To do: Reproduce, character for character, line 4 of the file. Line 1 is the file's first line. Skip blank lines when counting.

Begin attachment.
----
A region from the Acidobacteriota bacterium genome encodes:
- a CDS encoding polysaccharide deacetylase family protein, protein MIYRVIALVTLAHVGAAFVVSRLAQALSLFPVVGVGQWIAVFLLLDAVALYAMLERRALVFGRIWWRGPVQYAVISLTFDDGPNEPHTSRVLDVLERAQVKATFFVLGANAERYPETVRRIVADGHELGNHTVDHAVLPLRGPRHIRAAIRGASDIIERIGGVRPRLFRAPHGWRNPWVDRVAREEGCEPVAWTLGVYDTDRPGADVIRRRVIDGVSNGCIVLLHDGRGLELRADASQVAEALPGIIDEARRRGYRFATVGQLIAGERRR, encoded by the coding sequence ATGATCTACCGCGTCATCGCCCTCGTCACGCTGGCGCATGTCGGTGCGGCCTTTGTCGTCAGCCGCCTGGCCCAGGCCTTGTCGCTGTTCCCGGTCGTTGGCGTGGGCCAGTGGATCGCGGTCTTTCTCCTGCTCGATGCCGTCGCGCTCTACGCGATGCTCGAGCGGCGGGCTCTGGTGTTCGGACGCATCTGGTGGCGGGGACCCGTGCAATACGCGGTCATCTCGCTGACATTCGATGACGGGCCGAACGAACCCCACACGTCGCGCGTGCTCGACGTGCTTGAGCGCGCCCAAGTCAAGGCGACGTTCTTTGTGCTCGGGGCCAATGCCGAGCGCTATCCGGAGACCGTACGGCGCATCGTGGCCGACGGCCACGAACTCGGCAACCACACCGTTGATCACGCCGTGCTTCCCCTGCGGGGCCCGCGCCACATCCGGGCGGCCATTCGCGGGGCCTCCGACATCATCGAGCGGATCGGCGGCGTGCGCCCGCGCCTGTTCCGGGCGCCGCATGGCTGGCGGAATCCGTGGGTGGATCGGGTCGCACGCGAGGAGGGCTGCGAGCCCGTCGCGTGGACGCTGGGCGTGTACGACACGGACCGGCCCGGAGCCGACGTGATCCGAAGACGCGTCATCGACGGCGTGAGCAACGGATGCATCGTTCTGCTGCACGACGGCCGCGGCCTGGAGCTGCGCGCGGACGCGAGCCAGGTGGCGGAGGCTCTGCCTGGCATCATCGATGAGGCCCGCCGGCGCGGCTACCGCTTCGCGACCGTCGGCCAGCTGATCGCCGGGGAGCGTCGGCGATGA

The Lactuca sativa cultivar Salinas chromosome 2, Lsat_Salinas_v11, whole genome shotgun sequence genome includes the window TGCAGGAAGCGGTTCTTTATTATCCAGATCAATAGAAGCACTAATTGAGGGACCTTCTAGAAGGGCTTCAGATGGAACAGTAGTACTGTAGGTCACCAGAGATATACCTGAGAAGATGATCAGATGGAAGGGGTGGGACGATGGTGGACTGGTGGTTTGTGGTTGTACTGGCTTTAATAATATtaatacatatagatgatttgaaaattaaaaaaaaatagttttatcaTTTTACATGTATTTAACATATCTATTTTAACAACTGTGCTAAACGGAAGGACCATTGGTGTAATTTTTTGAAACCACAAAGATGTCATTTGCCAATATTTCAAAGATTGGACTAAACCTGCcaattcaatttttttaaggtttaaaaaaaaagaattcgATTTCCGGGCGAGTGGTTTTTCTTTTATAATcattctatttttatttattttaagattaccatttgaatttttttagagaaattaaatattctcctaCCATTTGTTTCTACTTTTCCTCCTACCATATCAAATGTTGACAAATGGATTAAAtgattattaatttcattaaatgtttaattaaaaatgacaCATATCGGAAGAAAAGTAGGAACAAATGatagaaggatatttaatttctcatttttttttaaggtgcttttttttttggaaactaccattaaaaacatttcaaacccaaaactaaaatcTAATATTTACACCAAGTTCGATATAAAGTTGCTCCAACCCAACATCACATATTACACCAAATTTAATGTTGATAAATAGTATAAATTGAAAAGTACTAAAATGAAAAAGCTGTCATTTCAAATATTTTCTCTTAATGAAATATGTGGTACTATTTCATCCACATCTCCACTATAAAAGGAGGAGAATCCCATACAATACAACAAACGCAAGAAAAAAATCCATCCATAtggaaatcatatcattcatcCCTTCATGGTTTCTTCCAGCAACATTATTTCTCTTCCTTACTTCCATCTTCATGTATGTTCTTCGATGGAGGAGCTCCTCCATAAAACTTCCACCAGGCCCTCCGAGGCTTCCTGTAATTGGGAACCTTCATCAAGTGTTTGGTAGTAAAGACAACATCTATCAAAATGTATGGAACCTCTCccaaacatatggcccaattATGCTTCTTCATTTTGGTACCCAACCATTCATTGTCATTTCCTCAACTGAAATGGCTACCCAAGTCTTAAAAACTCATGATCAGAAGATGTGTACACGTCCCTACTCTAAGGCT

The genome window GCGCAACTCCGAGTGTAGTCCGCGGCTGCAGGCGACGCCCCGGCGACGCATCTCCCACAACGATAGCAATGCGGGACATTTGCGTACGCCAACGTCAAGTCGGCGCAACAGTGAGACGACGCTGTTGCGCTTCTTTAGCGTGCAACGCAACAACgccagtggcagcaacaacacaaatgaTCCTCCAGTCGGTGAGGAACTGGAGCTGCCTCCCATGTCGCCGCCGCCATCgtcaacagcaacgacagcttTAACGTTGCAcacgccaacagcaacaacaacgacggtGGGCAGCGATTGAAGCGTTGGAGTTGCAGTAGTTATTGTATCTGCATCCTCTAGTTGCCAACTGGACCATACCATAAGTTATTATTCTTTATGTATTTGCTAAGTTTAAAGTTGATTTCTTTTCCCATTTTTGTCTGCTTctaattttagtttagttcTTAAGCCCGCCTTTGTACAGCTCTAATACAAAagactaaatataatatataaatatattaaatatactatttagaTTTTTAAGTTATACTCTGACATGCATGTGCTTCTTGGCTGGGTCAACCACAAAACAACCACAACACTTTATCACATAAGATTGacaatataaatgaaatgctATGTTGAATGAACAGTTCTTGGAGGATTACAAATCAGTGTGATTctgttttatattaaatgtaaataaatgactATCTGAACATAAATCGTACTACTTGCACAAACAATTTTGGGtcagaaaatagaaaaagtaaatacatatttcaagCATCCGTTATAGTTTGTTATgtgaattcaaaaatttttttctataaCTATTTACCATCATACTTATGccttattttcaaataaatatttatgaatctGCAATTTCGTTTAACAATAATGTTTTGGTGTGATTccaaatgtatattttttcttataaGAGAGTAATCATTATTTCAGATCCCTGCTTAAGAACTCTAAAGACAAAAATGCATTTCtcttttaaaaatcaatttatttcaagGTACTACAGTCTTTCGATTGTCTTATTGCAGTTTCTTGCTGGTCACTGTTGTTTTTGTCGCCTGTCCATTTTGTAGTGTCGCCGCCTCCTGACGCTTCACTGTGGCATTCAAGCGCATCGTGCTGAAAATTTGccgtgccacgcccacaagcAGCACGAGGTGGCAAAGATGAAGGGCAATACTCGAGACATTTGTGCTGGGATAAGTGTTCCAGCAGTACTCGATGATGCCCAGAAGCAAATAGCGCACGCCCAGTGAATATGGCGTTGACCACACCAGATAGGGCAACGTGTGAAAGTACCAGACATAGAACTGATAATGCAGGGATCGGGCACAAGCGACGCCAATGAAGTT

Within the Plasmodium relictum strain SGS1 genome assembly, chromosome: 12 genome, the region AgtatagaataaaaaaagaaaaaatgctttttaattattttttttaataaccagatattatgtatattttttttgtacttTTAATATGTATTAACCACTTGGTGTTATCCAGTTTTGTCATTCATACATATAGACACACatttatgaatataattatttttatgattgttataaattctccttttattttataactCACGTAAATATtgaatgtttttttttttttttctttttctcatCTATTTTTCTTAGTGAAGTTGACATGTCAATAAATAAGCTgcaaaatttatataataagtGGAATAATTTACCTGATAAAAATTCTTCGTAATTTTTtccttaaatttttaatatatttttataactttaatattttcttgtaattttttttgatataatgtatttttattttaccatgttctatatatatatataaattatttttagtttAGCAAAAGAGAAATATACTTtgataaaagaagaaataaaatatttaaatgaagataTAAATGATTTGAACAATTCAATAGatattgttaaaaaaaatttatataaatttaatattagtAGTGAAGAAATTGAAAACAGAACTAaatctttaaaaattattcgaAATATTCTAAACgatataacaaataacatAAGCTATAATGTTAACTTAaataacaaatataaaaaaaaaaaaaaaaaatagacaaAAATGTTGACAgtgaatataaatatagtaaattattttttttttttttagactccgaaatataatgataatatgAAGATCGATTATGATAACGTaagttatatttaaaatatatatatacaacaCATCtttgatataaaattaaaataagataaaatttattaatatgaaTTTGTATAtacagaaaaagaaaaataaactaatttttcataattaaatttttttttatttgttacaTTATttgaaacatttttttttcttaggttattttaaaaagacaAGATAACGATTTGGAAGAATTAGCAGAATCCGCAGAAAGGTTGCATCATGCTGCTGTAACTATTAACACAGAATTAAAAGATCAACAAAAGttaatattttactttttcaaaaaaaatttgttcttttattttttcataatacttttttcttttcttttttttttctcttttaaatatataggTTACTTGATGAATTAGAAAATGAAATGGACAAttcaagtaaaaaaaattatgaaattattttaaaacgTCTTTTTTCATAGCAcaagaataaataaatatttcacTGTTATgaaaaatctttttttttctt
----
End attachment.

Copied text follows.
The genome window GCGCAACTCCGAGTGTAGTCCGCGGCTGCAGGCGACGCCCCGGCGACGCATCTCCCACAACGATAGCAATGCGGGACATTTGCGTACGCCAACGTCAAGTCGGCGCAACAGTGAGACGACGCTGTTGCGCTTCTTTAGCGTGCAACGCAACAACgccagtggcagcaacaacacaaatgaTCCTCCAGTCGGTGAGGAACTGGAGCTGCCTCCCATGTCGCCGCCGCCATCgtcaacagcaacgacagcttTAACGTTGCAcacgccaacagcaacaacaacgacggtGGGCAGCGATTGAAGCGTTGGAGTTGCAGTAGTTATTGTATCTGCATCCTCTAGTTGCCAACTGGACCATACCATAAGTTATTATTCTTTATGTATTTGCTAAGTTTAAAGTTGATTTCTTTTCCCATTTTTGTCTGCTTctaattttagtttagttcTTAAGCCCGCCTTTGTACAGCTCTAATACAAAagactaaatataatatataaatatattaaatatactatttagaTTTTTAAGTTATACTCTGACATGCATGTGCTTCTTGGCTGGGTCAACCACAAAACAACCACAACACTTTATCACATAAGATTGacaatataaatgaaatgctATGTTGAATGAACAGTTCTTGGAGGATTACAAATCAGTGTGATTctgttttatattaaatgtaaataaatgactATCTGAACATAAATCGTACTACTTGCACAAACAATTTTGGGtcagaaaatagaaaaagtaaatacatatttcaagCATCCGTTATAGTTTGTTATgtgaattcaaaaatttttttctataaCTATTTACCATCATACTTATGccttattttcaaataaatatttatgaatctGCAATTTCGTTTAACAATAATGTTTTGGTGTGATTccaaatgtatattttttcttataaGAGAGTAATCATTATTTCAGATCCCTGCTTAAGAACTCTAAAGACAAAAATGCATTTCtcttttaaaaatcaatttatttcaagGTACTACAGTCTTTCGATTGTCTTATTGCAGTTTCTTGCTGGTCACTGTTGTTTTTGTCGCCTGTCCATTTTGTAGTGTCGCCGCCTCCTGACGCTTCACTGTGGCATTCAAGCGCATCGTGCTGAAAATTTGccgtgccacgcccacaagcAGCACGAGGTGGCAAAGATGAAGGGCAATACTCGAGACATTTGTGCTGGGATAAGTGTTCCAGCAGTACTCGATGATGCCCAGAAGCAAATAGCGCACGCCCAGTGAATATGGCGTTGACCACACCAGATAGGGCAACGTGTGAAAGTACCAGACATAGAACTGATAATGCAGGGATCGGGCACAAGCGACGCCAATGAAGTT